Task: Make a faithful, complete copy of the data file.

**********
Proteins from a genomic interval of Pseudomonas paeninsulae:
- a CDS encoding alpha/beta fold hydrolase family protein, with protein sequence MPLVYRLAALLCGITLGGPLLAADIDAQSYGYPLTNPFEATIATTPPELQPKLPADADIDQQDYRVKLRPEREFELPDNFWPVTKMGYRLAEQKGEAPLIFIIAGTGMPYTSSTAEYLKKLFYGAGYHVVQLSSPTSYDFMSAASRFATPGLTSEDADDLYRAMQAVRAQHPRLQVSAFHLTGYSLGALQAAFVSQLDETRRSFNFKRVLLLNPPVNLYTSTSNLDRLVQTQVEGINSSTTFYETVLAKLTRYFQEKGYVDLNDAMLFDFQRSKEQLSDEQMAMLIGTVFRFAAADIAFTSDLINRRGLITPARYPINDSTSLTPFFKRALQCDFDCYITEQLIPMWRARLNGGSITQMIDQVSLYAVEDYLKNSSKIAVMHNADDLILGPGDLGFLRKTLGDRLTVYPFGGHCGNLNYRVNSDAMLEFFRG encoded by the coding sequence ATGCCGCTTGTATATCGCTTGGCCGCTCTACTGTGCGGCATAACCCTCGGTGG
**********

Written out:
Proteins from a genomic interval of Pseudomonas paeninsulae:
- a CDS encoding alpha/beta fold hydrolase family protein, with protein sequence MPLVYRLAALLCGITLGGPLLAADIDAQSYGYPLTNPFEATIATTPPELQPKLPADADIDQQDYRVKLRPEREFELPDNFWPVTKMGYRLAEQKGEAPLIFIIAGTGMPYTSSTAEYLKKLFYGAGYHVVQLSSPTSYDFMSAASRFATPGLTSEDADDLYRAMQAVRAQHPRLQVSAFHLTGYSLGALQAAFVSQLDETRRSFNFKRVLLLNPPVNLYTSTSNLDRLVQTQVEGINSSTTFYETVLAKLTRYFQEKGYVDLNDAMLFDFQRSKEQLSDEQMAMLIGTVFRFAAADIAFTSDLINRRGLITPARYPINDSTSLTPFFKRALQCDFDCYITEQLIPMWRARLNGGSITQMIDQVSLYAVEDYLKNSSKIAVMHNADDLILGPGDLGFLRKTLGDRLTVYPFGGHCGNLNYRVNSDAMLEFFRG encoded by the coding sequence ATGCCGCTTGTATATCGCTTGGCCGCTCTACTGTGCGGCATAACCCTCGGTGG